S&P 500 Earnings Update: Forecasts proceed to worsen


John Kevin

Impressive growth in both the US stock and bond markets and the international equity markets this week. This will be covered in another post as this update will focus on S&P 500 earnings. However, the (fast) S&P 500 as of 11/11/22 was down -15.13% YTD while Barclays Agg lost drop by -13.85%, leaving the balanced portfolio 60% / 40% down by -14.62%, a full improvement of 5.5% from the rate of return of -20.11% as of 09/30/22.

S&P 500 data:

The 4-quarter estimate (FFQE) fell to $ 225.20 from $ 226.72 last week, down 0.67%, the smallest sequential decline in the past 3 weeks. S&P 500 S&P 500 profitability fell to 5.64% from 6.01% last week. Q3 22 bottom-up estimate fell to $ 55.90 compared to $ 55.97 last week, still above $ 55

Rate of change:

The pace of change


Expand this spreadsheet and then explore the three years from 2022 to 2024: the 2023 EPS estimate is degrading faster than 2022, although the ’52-week rate of change’ in 2022 for the first time this week was negative. (This was also discussed last week.)

Sector Updates: 2022 and 2023:

Sector Updates: 2022 and 2023:


Four sectors are expected to show faster growth rates for the ENP in 2023 (compared to 2022), in line with today’s forecasts: consumer, basic, financial, utilities.

Take it with a bit of skepticism.

Summary / Conclusion: The third quarter of 2022, the S&P 500 earnings season unofficially ends this week with a Walmart report on Tuesday morning. The S&P 500 EPS estimate for the fourth quarter of ’22 is falling, but it is no surprise if you are reading this blog, since 2023. It is also weakening.

An interesting discussion is the relationship between the changes in the EPS S&P 500 forward forecasts and the yield on 10-year government bonds. There is no doubt that a less restrictive Fed policy will help to soften the lead in the bond market, but it will also help the S&P 500. Four separate 75bp increases in the federal funds rate in 2022 and yet the worst fall in the S&P 500 index since the beginning of the week in terms of end calculations. of the week took place on September 30, 22, when the S&P 500 index fell by 23.93 from the beginning of the week.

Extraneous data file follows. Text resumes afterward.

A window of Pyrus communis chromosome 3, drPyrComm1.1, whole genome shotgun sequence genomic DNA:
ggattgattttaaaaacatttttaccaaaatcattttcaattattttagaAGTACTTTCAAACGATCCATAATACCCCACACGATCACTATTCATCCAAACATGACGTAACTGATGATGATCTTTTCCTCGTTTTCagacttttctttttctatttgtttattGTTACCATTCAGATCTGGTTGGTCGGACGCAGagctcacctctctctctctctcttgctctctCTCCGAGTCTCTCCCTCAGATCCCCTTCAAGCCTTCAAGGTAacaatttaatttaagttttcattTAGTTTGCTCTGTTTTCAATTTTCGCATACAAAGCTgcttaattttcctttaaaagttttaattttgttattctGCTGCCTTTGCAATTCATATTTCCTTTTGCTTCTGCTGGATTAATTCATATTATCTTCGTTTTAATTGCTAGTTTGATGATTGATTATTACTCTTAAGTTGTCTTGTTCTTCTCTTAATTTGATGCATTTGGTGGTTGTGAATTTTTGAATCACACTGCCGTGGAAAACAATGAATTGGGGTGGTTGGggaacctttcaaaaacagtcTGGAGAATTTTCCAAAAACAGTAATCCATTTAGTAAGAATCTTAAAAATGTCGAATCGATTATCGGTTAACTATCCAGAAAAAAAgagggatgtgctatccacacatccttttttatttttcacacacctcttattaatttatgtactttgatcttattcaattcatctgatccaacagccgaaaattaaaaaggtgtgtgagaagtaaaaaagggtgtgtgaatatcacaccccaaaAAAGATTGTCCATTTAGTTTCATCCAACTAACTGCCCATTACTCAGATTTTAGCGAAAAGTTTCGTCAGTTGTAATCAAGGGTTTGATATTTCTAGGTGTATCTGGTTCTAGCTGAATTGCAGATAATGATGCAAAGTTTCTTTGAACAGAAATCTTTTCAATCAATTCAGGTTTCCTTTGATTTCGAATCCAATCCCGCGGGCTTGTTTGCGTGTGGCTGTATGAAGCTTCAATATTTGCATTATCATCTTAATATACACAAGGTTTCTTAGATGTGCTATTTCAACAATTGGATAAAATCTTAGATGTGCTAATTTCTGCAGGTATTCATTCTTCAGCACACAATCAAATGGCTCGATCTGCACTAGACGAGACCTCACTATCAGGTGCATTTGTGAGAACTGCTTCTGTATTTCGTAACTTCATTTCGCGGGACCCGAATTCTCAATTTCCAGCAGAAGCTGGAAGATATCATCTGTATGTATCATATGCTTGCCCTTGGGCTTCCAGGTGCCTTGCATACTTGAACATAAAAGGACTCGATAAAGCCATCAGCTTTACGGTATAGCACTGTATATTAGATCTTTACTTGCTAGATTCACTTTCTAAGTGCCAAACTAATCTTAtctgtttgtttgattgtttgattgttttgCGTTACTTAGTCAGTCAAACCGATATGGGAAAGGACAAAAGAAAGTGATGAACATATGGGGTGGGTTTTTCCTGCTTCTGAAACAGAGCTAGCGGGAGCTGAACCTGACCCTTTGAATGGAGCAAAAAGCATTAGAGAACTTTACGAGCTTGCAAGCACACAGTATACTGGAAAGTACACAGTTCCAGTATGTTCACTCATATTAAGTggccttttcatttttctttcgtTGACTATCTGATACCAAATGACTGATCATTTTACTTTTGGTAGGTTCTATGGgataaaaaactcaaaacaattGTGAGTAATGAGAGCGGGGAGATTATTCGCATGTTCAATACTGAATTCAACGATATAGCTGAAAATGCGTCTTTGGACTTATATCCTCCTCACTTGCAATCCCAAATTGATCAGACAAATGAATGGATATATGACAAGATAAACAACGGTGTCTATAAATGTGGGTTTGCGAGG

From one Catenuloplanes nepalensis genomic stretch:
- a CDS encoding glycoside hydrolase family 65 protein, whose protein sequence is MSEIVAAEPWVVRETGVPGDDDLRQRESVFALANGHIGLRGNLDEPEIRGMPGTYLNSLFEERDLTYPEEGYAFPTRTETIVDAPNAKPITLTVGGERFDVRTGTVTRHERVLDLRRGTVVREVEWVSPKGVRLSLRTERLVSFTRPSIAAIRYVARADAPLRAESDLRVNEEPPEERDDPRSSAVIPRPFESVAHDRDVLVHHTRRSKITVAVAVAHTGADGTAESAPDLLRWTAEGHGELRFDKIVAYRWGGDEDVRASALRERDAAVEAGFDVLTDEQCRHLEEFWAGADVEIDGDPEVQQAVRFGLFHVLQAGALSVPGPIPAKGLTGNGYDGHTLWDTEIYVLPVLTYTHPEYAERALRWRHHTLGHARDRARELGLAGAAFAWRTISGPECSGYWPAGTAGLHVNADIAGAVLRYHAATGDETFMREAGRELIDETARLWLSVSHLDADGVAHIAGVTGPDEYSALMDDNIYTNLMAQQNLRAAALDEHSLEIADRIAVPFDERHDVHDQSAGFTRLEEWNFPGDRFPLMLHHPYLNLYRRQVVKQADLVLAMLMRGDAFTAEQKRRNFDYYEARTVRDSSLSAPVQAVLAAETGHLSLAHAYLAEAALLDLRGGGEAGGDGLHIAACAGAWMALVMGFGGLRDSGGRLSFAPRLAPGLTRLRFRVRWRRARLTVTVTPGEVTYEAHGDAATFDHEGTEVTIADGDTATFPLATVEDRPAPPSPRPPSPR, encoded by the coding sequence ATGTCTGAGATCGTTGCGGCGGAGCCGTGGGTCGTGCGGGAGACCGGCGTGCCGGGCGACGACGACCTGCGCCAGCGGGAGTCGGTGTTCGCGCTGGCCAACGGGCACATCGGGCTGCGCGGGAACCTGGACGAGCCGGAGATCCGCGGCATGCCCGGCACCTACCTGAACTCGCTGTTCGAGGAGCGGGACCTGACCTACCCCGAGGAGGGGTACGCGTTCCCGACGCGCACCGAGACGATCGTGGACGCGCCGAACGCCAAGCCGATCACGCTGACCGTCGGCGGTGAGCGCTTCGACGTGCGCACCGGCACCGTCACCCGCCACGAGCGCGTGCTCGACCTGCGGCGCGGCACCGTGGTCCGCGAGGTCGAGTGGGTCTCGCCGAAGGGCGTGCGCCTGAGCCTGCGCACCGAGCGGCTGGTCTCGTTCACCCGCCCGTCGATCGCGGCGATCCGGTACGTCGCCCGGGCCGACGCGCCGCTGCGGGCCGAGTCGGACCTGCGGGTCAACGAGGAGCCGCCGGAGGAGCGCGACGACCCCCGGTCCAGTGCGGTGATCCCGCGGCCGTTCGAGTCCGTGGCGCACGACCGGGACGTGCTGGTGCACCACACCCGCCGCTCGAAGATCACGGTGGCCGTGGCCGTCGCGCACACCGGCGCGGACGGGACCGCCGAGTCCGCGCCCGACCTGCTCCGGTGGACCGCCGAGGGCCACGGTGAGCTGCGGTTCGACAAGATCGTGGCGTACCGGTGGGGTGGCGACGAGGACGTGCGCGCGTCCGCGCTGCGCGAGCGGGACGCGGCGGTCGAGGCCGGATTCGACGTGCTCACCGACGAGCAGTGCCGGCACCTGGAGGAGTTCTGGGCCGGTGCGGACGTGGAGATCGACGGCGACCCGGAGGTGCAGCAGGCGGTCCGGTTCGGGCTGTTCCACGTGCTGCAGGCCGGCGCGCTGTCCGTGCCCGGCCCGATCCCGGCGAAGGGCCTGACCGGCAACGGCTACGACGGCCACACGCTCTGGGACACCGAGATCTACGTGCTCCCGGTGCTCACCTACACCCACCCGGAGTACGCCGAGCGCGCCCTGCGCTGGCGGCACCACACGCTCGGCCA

If you had asked me in January 22 what the YTD return in the S&P 500 would be after four 75bp increases in the Fed funds rate, I would speculate or guess that it would be much worse than a 23% – 24% cumulative decline.

Add to that the tremendous strength of the dollar this year, and the S&P 500 and the stock market in general absorbed quite a bit in 2022, yet it has held up quite well (in my opinion).

That blog post from last week was prophetic, but it’s not really a boast, and last week’s blog post was not a prophecy either. CNBC is loaded daily with various forecasts for many different stocks and asset classes, and it’s almost a comedy of errors. Assess “risk versus reward” and be patient. International and non-US asset classes are particularly attractive, given the 10- and 15-year annual returns. Clients are still long with Oakmark International Fund (OAKIX) and EMXC or emerging markets ex-China ETFs. Using the American Funds Growth Fund of America as a stock growth indicator, the fund rose 5% last week.

Personally, I had my fortieth post-college meeting last weekend, in 1980 – in a money and banking class taught by a Cincinnati Federal Reserve official – the federal funds rate hit 20% for Paul. Volcker and the 30-year-old Treasury sold up to 15%. Watching the 10-year government bond yield hit 53 basis points at the end of July 2020, just weeks before the Jackson Hole economic conference began, was really like watching your life go full circle.

The general opinion is that the S&P 500 may have another leg shorter as the results of the S&P 500 continue to deteriorate. There is no doubt that the outlook for the future is under pressure. I will not argue with this view or assumption, but will just say that there has been cumulative damage done from the compression of the P / E ratio, so the shift could reverse if bond market pressures weaken in terms of consistently higher returns and could be seen longer period of P / E expansion, as in the early 90’s.

It will be hard (they say) whether the lower EPS outlook can be offset by more stable long-term yields.

Anyway, take everything here with a grain of salt and a lot of skepticism. That’s one opinion. Past performance is not a guarantee of future performance and nothing here may be updated or updated. Capital markets can change quickly, for the better and for the worse.

Thank you for reading.

Original post

Editor’s Note: The summary bullets for this article are selected by the editors of Seeking Alpha.

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